My Basic Rules for Exercise

  • Find a sport that makes you happy. If you dread your workout you will find a reason not to do it.
  • Make the most of your workout. Work hard for the designated time.
  • Do NOT think of your workout as a reason to eat. Think of it as getting stronger and fitter.
  • Challenge yourself. I do pull-ups and push-up ups and lift heavy weights. That’s not for everyone, but if you push yourself a little harder every week you’ll be amazed how much stronger you will be in a month. Start by doing five push-ups, and if you add a few each week, by the end of a month you’ll be at 15.
  • If you belong to a gym, ask for help from the personal trainers. No question is too stupid. They have a lot of knowledge and want to share it.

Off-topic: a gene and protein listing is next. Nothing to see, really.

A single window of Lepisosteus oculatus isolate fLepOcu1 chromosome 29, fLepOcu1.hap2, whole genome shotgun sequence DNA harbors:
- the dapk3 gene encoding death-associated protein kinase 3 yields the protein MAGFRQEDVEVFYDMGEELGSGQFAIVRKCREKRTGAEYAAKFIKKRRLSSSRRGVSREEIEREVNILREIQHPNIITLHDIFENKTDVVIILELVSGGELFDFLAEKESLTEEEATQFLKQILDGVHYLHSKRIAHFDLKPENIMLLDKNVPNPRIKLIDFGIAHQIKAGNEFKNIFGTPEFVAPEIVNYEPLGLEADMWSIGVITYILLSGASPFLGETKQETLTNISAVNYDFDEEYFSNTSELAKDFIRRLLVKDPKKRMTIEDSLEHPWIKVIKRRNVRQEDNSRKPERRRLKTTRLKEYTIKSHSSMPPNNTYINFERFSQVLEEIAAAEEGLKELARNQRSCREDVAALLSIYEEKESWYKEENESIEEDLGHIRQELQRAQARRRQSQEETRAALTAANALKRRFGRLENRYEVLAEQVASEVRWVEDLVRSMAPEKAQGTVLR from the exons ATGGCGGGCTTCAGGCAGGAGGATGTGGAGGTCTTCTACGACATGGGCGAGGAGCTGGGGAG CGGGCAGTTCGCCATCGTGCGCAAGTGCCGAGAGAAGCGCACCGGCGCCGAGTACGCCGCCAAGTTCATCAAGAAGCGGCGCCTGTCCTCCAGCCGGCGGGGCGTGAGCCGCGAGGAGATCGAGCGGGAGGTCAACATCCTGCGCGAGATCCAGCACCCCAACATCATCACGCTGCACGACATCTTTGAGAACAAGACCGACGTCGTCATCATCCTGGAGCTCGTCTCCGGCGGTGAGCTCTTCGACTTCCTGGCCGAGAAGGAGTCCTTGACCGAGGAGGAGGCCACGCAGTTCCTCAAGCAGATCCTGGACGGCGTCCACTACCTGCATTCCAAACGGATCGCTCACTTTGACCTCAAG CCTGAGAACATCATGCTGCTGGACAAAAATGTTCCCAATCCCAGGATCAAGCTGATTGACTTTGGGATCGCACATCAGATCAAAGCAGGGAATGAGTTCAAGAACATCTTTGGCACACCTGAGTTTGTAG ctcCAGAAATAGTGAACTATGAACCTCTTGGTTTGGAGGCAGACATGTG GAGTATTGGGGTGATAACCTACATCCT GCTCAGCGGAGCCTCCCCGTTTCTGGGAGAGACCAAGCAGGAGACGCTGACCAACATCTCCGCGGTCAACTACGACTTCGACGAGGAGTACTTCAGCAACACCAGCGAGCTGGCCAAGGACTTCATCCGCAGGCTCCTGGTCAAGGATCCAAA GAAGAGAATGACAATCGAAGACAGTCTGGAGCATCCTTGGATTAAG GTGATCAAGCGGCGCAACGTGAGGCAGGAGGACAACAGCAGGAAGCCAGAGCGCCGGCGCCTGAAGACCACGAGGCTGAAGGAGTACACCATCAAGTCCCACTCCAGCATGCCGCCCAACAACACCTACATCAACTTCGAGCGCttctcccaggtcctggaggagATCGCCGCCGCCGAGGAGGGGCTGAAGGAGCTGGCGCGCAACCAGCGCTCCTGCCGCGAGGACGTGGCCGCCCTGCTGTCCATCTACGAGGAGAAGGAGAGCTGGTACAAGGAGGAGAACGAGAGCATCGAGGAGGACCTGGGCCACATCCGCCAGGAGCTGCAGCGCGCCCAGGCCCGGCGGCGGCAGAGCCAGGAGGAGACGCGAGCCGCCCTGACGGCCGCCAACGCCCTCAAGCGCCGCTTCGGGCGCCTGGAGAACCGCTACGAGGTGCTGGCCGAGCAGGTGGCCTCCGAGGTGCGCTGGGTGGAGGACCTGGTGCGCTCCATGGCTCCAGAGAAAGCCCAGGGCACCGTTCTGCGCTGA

• Use your pregnancy as a way to get stronger. Continue to do bodyweight exercises such as squats, planks and push-ups. That extra weight will eventually go away, but you’ll retain the strength you gained during those nine months of pregnancy. (I followed this protocol through three pregnancies and could do nine pull-ups after baby #3!)
  • Use excess time to do extra body weight strength training: Do a plank, counter push-ups or squats while you wait for your water boil.
  • Housework can be an aerobic exercise. If you can’t squeeze a workout in because you have to clean, run up the stairs with laundry baskets. Really scrub the tub and push the vacuum. You can burn calories and increase your strength if you put effort into it. One of my favorite exercises includes wind sprints uphill pushing the lawn mower. Sure the neighbors laugh at me, but I get my workout in and the lawn gets mowed.